Based on the best selling novel, Me Before You tells the story of Louisa Clarke, a recently unemployed, self proclaimed ‘fashionista’ whose family relies on her having an income. After taking on a job of a companion to the wealthy Will Traynor, who is paralyzed from the waist down, Clarke finds her priorities change.
At first glance, the film is what it is marketed to be; a romantic flick meant to be enjoyed on a girls night out or with a significant other; a box of tissues on one side and a tub of ice cream on the other. Yes, it is a tear jerker. And although Emilia Clarke’s bright smile and over active eyebrows will keep you preoccupied for most of the film, what lies underneath is a problem most audiences will be unaware of. Let me break it down for you:
It’s no doubt that Me Before You is a film about disability and assisted suicide. This is troubling enough but is made worse by the fact that it uses a non-disabled actor (Sam Claflin) in the role of a quadriplegic. Claflin’s studly posture, even if on a wheelchair, and swoon-worthy smile may make him an obvious choice for the part, however, many are criticizing the decision. Thus, similar to the #OscarsSoWhite movement, a non-disabled actor playing the role of a quadriplegic is causing a stir on social media.
Here’s the thing: there is a big difference between actual human people having feelings about their actual lives and experiences of disability and a fictionalized account written by someone who isn’t disabled. The problem is the film heavily romanticizes very problematic stereotypes about disability. It’s important to criticize and be aware of the fact that the non-disabled media heavily over-represents disability discourses that fit into ableist stereotypes, which makes it harder for the viewer to differentiate between the feelings of individuals and the experiences and feelings of all disabled people.
And while some may argue that the purpose of the movie was to give fans a treat by bringing the best selling novel to life, the depth and meaning was evidently lost in the making. The conversation on paralysis was overshadowed by more marketable things such as unconventional relationships, bucket lists, and awkward love triangles. It’s still a pleasure to watch, no doubt, but expect no more than some eye candy and lines you wish your significant other would say to you, but never will.
Did you watch Me Before You? Tell us what you thought in the comments below!
A miscarriage is often misunderstood, especially in the context of the working world. This tragic event can often have debilitating effects, including depression and postpartum disorder, but women are still expected to return to work as if they are recovering from an illness such as the flu or a cold.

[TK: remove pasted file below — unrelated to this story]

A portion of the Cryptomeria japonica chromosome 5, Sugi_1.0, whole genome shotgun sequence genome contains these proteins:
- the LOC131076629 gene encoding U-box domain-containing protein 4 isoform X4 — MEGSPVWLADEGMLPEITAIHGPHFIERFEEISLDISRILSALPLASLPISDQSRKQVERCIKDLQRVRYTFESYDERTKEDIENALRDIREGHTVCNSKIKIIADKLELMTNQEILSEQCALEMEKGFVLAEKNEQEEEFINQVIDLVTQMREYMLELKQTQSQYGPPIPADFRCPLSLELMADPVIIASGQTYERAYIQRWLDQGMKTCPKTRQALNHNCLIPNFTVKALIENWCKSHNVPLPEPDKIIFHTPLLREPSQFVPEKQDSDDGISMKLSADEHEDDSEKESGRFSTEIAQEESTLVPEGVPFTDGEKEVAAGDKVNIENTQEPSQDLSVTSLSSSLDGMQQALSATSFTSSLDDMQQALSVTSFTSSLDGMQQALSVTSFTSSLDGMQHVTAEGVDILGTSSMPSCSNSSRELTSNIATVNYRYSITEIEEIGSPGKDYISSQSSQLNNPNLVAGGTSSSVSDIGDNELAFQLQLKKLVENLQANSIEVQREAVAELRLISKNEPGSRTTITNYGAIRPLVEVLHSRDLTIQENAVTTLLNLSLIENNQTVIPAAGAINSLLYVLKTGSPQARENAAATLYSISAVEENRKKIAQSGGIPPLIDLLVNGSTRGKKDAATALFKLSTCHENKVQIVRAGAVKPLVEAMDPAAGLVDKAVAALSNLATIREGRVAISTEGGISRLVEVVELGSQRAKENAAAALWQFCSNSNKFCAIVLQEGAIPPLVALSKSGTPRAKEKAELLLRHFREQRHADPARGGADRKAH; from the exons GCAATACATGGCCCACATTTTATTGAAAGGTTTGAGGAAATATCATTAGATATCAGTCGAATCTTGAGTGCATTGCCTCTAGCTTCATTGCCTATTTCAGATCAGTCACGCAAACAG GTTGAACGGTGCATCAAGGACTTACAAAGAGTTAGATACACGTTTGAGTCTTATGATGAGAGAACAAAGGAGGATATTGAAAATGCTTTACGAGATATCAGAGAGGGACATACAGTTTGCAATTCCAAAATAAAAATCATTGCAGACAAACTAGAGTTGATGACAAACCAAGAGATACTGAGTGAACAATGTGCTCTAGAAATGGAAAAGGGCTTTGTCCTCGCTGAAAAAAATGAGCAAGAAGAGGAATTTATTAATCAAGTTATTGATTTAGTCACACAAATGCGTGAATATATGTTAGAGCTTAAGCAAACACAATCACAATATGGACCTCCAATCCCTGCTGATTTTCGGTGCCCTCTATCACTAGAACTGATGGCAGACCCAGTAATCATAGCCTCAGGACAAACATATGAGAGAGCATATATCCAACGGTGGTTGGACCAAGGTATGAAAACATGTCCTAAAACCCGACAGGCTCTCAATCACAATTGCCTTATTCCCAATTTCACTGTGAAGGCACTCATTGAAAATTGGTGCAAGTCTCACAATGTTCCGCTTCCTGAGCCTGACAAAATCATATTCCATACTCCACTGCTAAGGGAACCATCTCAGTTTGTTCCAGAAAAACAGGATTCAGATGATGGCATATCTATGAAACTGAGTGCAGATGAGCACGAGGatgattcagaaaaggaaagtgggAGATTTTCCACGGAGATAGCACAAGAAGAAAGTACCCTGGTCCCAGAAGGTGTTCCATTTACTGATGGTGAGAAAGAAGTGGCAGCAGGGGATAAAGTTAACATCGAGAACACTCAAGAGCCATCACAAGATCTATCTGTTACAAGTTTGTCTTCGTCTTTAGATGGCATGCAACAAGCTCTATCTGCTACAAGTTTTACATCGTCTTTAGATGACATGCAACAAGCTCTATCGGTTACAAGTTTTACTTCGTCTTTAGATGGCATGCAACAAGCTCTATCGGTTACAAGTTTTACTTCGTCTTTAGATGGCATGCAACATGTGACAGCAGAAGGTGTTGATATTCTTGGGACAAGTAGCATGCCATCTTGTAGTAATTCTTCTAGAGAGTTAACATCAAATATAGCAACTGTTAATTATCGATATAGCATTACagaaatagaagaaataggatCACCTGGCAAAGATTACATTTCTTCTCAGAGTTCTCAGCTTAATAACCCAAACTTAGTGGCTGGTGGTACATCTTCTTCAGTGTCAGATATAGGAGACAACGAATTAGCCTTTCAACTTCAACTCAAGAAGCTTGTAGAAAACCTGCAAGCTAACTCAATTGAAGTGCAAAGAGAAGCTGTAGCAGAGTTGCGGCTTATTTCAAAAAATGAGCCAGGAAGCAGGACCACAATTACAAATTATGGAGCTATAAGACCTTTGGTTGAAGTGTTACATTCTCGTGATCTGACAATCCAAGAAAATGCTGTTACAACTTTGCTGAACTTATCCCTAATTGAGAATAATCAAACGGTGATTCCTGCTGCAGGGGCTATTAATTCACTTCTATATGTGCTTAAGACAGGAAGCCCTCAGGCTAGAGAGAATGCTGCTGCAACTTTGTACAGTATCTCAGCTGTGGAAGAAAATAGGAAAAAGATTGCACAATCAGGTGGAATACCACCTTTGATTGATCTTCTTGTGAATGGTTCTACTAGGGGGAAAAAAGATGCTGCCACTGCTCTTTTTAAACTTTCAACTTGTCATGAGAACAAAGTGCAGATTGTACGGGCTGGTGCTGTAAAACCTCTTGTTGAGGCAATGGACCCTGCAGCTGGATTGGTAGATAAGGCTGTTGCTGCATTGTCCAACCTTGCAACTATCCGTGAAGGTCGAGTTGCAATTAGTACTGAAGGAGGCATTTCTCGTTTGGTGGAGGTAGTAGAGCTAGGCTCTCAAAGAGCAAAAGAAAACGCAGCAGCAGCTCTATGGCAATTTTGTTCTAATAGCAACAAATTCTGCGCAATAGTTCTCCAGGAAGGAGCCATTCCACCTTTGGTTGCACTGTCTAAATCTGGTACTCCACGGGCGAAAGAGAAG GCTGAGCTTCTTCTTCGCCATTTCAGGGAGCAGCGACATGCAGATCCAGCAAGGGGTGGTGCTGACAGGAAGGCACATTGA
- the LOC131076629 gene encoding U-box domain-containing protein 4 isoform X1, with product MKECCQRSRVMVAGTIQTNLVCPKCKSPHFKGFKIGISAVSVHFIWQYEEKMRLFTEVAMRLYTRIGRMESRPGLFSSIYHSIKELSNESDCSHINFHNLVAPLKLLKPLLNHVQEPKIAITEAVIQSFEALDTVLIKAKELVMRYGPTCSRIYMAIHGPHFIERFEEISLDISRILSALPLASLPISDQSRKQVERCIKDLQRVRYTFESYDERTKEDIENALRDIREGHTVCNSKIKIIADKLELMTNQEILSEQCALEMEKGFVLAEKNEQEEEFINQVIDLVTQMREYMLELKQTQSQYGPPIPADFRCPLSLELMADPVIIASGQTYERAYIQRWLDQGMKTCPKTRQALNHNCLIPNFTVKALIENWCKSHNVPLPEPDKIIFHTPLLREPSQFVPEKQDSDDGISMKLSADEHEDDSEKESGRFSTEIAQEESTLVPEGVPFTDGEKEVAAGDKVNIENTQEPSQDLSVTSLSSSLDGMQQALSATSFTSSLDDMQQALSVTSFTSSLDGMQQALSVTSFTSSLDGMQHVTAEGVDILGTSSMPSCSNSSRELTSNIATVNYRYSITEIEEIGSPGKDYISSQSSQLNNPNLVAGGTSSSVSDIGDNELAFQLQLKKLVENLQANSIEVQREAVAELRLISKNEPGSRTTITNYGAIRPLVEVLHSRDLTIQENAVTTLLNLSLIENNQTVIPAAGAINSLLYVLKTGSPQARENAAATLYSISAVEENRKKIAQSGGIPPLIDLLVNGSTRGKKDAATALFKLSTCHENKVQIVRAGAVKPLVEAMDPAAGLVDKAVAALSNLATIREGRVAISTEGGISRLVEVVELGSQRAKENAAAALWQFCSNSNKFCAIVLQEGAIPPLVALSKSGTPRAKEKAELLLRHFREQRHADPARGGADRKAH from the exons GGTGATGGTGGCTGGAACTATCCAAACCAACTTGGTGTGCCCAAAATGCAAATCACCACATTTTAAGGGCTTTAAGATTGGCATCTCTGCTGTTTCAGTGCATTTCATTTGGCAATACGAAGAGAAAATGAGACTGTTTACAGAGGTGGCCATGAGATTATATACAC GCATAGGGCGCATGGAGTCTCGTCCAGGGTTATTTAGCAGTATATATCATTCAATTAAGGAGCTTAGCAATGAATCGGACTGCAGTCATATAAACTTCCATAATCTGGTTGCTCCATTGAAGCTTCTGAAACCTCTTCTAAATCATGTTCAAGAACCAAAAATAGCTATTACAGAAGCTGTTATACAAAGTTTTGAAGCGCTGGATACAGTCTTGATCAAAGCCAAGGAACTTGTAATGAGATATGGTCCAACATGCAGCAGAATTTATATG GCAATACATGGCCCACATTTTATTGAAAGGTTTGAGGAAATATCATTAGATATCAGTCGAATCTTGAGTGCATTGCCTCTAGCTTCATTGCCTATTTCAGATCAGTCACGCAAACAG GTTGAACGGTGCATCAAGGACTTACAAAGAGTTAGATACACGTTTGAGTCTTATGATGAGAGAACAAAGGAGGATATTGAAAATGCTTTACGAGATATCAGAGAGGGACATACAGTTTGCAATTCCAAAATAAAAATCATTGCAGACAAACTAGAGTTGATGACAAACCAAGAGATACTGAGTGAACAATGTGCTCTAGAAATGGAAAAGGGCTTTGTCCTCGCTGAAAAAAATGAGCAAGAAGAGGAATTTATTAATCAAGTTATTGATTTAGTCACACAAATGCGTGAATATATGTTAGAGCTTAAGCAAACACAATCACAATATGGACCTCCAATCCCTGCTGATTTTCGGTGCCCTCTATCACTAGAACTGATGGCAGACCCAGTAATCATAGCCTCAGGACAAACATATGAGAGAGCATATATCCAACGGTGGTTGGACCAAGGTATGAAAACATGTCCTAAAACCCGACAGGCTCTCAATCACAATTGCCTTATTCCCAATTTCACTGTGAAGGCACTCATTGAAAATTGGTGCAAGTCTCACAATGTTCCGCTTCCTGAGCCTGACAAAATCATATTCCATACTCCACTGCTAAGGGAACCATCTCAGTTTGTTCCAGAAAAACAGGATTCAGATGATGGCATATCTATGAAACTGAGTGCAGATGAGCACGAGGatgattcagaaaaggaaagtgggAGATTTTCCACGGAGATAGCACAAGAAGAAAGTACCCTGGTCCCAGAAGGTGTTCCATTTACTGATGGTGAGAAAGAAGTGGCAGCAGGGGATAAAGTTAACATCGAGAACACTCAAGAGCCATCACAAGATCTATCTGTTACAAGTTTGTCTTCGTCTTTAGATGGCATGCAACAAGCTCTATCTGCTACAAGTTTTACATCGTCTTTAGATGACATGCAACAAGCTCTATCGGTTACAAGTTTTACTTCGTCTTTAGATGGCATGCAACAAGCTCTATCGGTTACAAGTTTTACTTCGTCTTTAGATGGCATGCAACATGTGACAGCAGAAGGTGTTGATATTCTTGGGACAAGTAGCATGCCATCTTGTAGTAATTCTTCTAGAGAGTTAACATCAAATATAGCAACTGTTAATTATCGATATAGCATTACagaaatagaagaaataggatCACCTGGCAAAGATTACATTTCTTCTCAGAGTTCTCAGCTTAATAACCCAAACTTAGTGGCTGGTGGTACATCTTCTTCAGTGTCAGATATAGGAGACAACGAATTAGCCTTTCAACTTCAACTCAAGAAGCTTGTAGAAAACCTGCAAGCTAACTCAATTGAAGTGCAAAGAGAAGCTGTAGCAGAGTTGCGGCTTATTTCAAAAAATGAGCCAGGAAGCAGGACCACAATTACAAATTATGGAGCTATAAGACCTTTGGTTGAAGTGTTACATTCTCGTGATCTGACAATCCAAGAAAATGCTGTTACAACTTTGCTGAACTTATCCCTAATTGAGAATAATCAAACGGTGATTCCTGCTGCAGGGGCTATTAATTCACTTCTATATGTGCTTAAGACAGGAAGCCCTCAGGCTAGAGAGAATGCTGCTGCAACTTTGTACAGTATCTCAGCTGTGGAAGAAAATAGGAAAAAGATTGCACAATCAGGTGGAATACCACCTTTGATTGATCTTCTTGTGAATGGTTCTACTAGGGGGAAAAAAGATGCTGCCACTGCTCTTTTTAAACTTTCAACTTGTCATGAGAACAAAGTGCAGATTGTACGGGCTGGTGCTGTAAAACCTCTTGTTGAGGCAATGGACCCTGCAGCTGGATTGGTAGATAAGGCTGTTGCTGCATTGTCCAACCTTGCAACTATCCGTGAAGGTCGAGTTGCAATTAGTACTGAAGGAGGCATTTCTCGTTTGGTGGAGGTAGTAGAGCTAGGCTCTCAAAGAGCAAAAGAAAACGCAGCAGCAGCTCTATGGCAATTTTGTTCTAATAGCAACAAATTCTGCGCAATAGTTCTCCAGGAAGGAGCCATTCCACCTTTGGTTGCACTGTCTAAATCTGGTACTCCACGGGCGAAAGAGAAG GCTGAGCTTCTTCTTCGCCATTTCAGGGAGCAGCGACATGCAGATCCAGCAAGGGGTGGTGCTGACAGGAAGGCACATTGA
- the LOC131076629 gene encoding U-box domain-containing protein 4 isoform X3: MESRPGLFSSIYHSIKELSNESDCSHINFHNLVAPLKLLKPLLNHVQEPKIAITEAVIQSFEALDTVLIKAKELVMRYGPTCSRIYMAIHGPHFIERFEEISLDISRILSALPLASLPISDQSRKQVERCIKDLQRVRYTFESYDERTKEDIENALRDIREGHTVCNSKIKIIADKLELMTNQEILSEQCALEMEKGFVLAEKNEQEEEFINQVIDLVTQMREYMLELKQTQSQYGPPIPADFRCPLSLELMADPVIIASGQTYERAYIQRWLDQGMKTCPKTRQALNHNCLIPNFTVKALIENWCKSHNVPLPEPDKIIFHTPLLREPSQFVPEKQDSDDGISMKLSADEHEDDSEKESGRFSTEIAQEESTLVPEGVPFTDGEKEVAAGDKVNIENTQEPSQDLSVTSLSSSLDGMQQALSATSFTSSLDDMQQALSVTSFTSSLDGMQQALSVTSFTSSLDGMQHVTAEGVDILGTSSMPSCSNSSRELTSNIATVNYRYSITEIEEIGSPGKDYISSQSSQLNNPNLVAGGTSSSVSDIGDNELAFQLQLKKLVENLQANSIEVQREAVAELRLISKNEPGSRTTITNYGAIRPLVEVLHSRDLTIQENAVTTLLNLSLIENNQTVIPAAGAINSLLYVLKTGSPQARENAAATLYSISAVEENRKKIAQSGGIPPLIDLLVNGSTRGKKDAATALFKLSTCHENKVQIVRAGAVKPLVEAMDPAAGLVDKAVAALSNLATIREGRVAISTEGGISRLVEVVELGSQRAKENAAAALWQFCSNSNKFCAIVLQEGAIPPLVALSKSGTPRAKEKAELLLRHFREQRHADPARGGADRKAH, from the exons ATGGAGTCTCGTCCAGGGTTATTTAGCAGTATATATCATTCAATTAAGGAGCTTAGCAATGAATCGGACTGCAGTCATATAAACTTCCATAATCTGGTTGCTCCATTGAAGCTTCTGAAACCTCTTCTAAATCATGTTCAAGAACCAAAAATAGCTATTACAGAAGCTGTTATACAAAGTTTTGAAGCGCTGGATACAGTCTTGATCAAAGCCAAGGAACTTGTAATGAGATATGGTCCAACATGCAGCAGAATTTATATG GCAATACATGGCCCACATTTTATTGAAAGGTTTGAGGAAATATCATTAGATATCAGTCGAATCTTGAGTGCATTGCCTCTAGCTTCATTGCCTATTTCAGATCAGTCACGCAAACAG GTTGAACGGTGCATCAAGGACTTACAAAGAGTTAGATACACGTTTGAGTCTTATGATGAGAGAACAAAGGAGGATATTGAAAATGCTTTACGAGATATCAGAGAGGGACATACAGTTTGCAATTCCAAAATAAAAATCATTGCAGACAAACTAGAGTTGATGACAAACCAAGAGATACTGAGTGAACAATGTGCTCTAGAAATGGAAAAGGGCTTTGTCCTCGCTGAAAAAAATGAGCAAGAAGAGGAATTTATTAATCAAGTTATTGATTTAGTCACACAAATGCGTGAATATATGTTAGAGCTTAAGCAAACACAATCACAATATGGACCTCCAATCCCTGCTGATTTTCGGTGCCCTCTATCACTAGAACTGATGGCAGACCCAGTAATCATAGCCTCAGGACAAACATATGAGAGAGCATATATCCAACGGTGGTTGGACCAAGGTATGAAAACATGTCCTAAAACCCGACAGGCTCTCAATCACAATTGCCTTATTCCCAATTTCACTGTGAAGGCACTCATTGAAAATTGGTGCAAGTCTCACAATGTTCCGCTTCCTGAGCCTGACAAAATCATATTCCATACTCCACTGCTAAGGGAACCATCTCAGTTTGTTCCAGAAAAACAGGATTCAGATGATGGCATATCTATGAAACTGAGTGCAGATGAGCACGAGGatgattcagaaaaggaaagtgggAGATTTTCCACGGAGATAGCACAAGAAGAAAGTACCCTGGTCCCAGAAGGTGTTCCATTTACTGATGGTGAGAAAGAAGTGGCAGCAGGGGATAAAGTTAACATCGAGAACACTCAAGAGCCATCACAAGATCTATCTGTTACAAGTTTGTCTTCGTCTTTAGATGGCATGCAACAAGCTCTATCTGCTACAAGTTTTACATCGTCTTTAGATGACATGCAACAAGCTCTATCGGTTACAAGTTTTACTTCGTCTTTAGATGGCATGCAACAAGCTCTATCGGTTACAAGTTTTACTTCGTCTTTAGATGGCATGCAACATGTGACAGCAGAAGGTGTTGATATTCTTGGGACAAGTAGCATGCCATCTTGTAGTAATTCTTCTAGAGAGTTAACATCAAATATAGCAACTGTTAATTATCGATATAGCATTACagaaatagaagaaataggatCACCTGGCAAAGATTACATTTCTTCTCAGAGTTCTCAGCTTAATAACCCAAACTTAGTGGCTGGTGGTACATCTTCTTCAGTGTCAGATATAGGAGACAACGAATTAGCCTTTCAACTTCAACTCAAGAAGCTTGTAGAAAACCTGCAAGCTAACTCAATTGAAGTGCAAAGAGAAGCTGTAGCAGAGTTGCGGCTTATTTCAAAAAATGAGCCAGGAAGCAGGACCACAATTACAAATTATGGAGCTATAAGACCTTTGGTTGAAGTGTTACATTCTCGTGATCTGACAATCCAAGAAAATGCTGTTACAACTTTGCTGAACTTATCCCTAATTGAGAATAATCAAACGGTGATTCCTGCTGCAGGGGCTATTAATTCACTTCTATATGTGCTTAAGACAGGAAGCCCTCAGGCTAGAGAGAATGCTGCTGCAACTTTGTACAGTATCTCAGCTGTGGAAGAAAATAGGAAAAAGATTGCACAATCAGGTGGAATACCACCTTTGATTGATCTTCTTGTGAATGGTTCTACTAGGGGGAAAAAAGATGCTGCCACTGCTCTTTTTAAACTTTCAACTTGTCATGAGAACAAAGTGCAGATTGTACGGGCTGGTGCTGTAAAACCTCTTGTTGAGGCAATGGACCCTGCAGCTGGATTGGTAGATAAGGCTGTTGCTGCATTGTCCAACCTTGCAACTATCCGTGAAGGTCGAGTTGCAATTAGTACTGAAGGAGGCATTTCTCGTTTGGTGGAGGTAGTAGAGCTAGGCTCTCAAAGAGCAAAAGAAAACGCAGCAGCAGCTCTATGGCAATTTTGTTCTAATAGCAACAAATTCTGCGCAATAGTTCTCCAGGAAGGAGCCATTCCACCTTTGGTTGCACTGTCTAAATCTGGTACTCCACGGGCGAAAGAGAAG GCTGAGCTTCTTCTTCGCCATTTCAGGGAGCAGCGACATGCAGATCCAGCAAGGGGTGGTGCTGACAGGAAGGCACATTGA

Recently, a miscarriage was recognized as a disability in an interim court decision on March 14, in the case of Winnie Mou. She was fired in 2013 for being unable to meet workplace targets after suffering a miscarried pregnancy. The interim decision says that the company fighting against Mou argued that “the Application should be dismissed because the applicant has failed to establish a disability. It asserts that in order for an injury or illness to constitute a disability, there must be an aspect of permanence and persistence to the condition.”
The judge rejected this argument and instead supported the notion that Mou was suffering from a disability. Instead she ruled: “I also find the applicant’s miscarriage is a disability. I acknowledge that a miscarriage may be covered under the ground of sex or as an intersection of sex and disability. It also is not a common ailment, and it is certainly not transitory. It is clear from the applicant’s testimony that she continues to experience significant emotional distress from the miscarriage even today.”
Interestingly, “permanence and persistence” are not a definitive part of a disability, as determined by Section 10 (3) of the Human Rights Code. A disability can be temporary and still apply to the definition. The judge’s inclusion of emotional distress as an integral identifier for a miscarriage is an important development.
Depression and other mental disorders are often dismissed in the workplace as an irrelevant reason for missing work. The inclusion of the emotional and long-term impacts of a miscarriage is a welcome clause to the definition of a disability. Many women will return to work without having managed the devastating emotional impacts of having a miscarriage, which can lead to further depression and illness.
By allowing women to heal outside of the workplace without losing their jobs, it validates the relevance of miscarriages. It will also (hopefully) open the doors for increasing acceptance of miscarriages and its associated causes for depression. There continues to be a tendency to hide this pregnancy-related issue and to avoid speaking of it. This does not promote healing for the women who experience its after-effects and may also have impacts such as shame or hiding its existence furthering the emotional pain.
Hopefully, this case is settled in favour of Winnie Mou and it will have a positive effect on the future of women who undergo a miscarriage and need to take time from work. The legal system has the capacity to make sweeping legal changes to the Human Rights Code and this workplace mishap may just make Canadian legal history, modifying the Disabilities Act of Human Rights Code for the better.